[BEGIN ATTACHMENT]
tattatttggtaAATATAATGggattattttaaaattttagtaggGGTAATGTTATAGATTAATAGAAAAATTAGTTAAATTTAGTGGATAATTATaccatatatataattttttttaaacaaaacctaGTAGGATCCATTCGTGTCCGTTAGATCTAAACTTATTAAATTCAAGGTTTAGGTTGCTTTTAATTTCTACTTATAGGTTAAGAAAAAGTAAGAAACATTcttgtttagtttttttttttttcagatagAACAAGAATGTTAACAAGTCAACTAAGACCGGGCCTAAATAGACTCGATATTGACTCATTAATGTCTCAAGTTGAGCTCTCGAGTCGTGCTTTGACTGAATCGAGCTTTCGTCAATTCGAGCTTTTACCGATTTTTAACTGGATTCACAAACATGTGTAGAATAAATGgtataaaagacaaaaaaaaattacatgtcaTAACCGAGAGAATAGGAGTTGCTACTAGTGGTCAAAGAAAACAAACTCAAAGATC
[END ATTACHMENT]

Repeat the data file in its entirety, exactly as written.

tattatttggtaAATATAATGggattattttaaaattttagtaggGGTAATGTTATAGATTAATAGAAAAATTAGTTAAATTTAGTGGATAATTATaccatatatataattttttttaaacaaaacctaGTAGGATCCATTCGTGTCCGTTAGATCTAAACTTATTAAATTCAAGGTTTAGGTTGCTTTTAATTTCTACTTATAGGTTAAGAAAAAGTAAGAAACATTcttgtttagtttttttttttttcagatagAACAAGAATGTTAACAAGTCAACTAAGACCGGGCCTAAATAGACTCGATATTGACTCATTAATGTCTCAAGTTGAGCTCTCGAGTCGTGCTTTGACTGAATCGAGCTTTCGTCAATTCGAGCTTTTACCGATTTTTAACTGGATTCACAAACATGTGTAGAATAAATGgtataaaagacaaaaaaaaattacatgtcaTAACCGAGAGAATAGGAGTTGCTACTAGTGGTCAAAGAAAACAAACTCAAAGATC